Blood Widow (2020)

Rating: C-

Dir: Brendan Guy Murphy
Star: James Craven, Brendan Guy Murphy, Melissa Alejandra Aguirre Fernandez, Dallas Thomas

Cops Valentine (Craven, channeling a low-rent Morgan Freeman) and Stokes (Thomas) are hunting a serial killer, who have left a trail of dead women around Tucson. Suddenly, his modus operandi changes, with the victims being mutilated and drained of blood. The reason for this is, the killer, Keller (Murphy) has been turned by vampire queen Lilith (Fernandez), because he has a specific blood type which can be used to propagate their species. After getting Lilith pregnant, Keller declines her offer to join their pack and goes rogue, leaving Lilith to rue her mistake. The detectives eventually determine Keller is their man – however, it turns out the hunters are becoming the hunted.

I’m always interested in local genre movies: this one was made down in Tucson, and it took a long while to get distribution – the IndieGoGo page suggests filming took place in 2015-16. Such is the life of indie cinema. There isn’t that much of a local taste to it, beyond the odd shot of saguaros, and the injection of Spanish into a few moments. A good portion of it seems to be filmed in anonymous and generic car parks, alleys and offices – a couple of scenes appear to take place in empty cupboards. The several minutes of gratuitous aerialist performance was another low-point which served no purpose. Though the subsequent and equally pointless scene in Club Carnage, frankly had us yearning nostalgically for more aerialists.

That all said, if you can get past the paucity of the budget, it’s not as bad as some local productions I’ve seen. While Valentine is little more than a collection of detective cliches e.g. drinks too much + estranged wife and daughter, Craven brings a dignity to the character that’s unexpected. Indeed, most of the performances manage to be reasonably effective. I also liked the idea of a vampire teaming up with a cop to hunt down a poor decision, though the film doesn’t develop this angle as much as it could have. Some thought appears to have been put into the backstory, with a flashback to a century or so ago, which helps explain how the vampires reached this point.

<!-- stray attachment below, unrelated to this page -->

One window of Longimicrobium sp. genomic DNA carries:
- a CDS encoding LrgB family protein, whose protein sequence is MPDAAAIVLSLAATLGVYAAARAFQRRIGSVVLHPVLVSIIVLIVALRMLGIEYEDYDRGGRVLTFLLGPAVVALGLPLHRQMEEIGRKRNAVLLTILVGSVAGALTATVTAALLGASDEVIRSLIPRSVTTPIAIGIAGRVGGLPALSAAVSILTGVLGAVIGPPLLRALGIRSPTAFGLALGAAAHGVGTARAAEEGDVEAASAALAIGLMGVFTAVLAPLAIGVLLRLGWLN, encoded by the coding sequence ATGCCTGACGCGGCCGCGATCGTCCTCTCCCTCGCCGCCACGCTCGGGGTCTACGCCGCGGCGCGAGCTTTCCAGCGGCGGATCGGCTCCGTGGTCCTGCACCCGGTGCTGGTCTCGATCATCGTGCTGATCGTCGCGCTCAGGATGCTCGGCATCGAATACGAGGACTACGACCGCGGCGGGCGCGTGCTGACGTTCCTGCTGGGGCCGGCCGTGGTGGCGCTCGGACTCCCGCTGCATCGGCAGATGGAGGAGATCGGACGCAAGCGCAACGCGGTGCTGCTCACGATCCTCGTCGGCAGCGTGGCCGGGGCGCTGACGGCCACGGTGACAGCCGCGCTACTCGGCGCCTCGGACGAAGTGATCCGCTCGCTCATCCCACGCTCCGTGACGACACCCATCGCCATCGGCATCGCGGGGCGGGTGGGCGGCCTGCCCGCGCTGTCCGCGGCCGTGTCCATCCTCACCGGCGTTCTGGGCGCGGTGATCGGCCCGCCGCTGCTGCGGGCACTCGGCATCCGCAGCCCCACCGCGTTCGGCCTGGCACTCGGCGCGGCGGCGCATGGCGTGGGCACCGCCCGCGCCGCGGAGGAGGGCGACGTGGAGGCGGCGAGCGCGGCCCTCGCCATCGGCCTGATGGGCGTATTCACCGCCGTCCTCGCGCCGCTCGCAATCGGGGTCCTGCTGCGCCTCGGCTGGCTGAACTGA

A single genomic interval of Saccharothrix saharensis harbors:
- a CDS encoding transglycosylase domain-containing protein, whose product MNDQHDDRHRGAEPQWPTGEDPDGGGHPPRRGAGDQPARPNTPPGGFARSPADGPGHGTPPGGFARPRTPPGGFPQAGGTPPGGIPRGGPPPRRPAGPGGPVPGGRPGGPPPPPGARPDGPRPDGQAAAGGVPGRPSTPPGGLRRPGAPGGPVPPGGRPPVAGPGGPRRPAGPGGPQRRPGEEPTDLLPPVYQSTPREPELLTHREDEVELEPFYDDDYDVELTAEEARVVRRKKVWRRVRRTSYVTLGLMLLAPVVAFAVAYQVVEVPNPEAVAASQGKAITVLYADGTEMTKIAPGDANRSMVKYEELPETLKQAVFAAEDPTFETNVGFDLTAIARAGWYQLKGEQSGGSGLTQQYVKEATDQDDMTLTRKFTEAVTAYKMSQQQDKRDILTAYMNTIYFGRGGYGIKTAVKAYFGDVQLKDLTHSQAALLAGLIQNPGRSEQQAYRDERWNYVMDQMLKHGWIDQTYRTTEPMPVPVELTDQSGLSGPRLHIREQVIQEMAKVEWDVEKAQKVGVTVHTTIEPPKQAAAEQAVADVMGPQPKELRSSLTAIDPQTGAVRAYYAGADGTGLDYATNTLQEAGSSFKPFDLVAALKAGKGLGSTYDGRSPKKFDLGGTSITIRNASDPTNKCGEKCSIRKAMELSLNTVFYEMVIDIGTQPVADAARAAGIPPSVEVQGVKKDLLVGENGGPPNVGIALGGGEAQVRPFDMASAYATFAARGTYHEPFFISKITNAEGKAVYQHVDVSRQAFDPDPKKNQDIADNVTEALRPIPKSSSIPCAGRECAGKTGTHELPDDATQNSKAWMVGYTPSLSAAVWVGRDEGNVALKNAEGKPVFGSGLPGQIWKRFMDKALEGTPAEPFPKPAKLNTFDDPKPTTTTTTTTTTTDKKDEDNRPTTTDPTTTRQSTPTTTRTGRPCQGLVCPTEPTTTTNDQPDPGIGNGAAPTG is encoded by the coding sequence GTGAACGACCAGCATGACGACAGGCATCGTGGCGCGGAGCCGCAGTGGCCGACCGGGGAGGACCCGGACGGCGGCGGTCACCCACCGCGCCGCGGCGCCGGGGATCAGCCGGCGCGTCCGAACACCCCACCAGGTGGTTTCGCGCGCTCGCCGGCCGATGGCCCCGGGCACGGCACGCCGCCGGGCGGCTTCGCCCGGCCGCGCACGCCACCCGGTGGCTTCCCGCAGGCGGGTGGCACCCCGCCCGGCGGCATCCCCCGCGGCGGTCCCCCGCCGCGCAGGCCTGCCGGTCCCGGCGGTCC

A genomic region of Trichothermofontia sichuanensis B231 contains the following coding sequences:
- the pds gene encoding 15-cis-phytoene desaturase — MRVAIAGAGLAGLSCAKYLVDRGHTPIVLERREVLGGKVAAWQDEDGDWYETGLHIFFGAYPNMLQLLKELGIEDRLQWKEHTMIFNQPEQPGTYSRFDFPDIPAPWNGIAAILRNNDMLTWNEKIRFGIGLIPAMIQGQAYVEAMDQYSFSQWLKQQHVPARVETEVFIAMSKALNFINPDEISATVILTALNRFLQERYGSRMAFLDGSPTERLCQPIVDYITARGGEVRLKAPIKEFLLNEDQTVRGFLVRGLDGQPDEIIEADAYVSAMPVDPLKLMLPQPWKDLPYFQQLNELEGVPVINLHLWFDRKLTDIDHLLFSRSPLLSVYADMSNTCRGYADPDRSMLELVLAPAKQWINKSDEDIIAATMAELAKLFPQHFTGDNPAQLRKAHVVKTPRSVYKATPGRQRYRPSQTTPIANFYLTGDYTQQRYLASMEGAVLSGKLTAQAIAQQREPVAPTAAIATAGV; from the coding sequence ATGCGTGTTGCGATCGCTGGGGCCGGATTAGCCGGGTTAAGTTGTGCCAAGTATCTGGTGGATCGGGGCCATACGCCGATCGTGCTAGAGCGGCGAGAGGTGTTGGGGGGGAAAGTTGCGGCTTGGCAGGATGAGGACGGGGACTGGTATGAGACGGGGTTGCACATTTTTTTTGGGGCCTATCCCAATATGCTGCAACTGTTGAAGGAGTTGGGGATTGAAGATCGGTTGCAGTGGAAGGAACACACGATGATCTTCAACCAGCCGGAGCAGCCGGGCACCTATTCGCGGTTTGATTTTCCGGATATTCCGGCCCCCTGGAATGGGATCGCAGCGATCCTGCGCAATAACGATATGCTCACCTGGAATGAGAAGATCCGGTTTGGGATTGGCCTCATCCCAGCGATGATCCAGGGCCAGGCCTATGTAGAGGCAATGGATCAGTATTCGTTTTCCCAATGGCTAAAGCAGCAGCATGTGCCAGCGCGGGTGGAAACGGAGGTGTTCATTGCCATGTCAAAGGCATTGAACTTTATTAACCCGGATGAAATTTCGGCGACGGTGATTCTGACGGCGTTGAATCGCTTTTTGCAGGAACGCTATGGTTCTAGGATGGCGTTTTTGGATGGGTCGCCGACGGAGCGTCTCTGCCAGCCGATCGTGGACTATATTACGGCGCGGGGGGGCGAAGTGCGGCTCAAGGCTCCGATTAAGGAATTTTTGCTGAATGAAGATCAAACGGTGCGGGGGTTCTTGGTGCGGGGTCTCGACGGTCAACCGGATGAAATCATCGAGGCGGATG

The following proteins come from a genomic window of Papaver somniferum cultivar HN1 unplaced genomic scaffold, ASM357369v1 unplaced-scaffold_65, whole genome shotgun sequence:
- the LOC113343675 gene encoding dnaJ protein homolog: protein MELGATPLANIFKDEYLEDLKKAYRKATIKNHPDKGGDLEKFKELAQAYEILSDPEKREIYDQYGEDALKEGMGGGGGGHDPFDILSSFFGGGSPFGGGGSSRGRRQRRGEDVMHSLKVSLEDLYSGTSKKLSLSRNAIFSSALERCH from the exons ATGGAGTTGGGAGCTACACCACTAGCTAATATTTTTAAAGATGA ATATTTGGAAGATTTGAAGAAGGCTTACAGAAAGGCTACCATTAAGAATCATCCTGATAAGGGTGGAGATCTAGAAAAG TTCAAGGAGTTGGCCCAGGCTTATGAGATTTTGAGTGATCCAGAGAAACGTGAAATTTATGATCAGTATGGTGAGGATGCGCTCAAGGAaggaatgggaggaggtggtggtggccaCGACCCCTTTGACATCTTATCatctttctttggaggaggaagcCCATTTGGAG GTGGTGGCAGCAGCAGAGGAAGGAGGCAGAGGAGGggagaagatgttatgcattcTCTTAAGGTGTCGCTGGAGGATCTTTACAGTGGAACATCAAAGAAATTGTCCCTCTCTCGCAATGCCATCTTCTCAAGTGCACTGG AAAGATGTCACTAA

It does have to be said, Arizona is probably not the best place for a vampire film, considering we have three of the five sunniest cities in the United States. Probably wisely, the film rejects that aspect of vampire lore, Indeed, it’s never quite clear exactly what the rules are here: they clearly have enhanced abilities, and staking through the heart does seem to kill them. Then again, who doesn’t it? But beyond that, the impact of crosses, garlic and so on, never seem to crop up, even after Valentine is eventually convinced of what he is going up against. It’s like no-one in this vampire movie has ever seen a vampire movie. Keep your expectations in check, realize the limitations of its production, and this might just about pass muster.